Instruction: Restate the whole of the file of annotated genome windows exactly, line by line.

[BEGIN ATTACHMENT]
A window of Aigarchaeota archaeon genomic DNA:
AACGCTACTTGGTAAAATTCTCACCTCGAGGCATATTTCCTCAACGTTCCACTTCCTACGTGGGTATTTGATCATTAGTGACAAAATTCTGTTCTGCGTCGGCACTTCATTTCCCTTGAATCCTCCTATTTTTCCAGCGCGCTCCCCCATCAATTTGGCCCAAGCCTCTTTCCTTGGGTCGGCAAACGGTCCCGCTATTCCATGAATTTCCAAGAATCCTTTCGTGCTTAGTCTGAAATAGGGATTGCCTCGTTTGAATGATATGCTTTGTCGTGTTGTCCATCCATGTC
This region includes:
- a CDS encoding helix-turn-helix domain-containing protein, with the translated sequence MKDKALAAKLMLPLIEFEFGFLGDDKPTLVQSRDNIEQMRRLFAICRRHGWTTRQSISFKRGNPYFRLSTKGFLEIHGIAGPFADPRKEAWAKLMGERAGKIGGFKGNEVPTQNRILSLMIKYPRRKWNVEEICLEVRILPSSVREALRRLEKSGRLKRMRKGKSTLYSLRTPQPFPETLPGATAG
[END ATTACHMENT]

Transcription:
A window of Aigarchaeota archaeon genomic DNA:
AACGCTACTTGGTAAAATTCTCACCTCGAGGCATATTTCCTCAACGTTCCACTTCCTACGTGGGTATTTGATCATTAGTGACAAAATTCTGTTCTGCGTCGGCACTTCATTTCCCTTGAATCCTCCTATTTTTCCAGCGCGCTCCCCCATCAATTTGGCCCAAGCCTCTTTCCTTGGGTCGGCAAACGGTCCCGCTATTCCATGAATTTCCAAGAATCCTTTCGTGCTTAGTCTGAAATAGGGATTGCCTCGTTTGAATGATATGCTTTGTCGTGTTGTCCATCCATGTC
This region includes:
- a CDS encoding helix-turn-helix domain-containing protein, with the translated sequence MKDKALAAKLMLPLIEFEFGFLGDDKPTLVQSRDNIEQMRRLFAICRRHGWTTRQSISFKRGNPYFRLSTKGFLEIHGIAGPFADPRKEAWAKLMGERAGKIGGFKGNEVPTQNRILSLMIKYPRRKWNVEEICLEVRILPSSVREALRRLEKSGRLKRMRKGKSTLYSLRTPQPFPETLPGATAG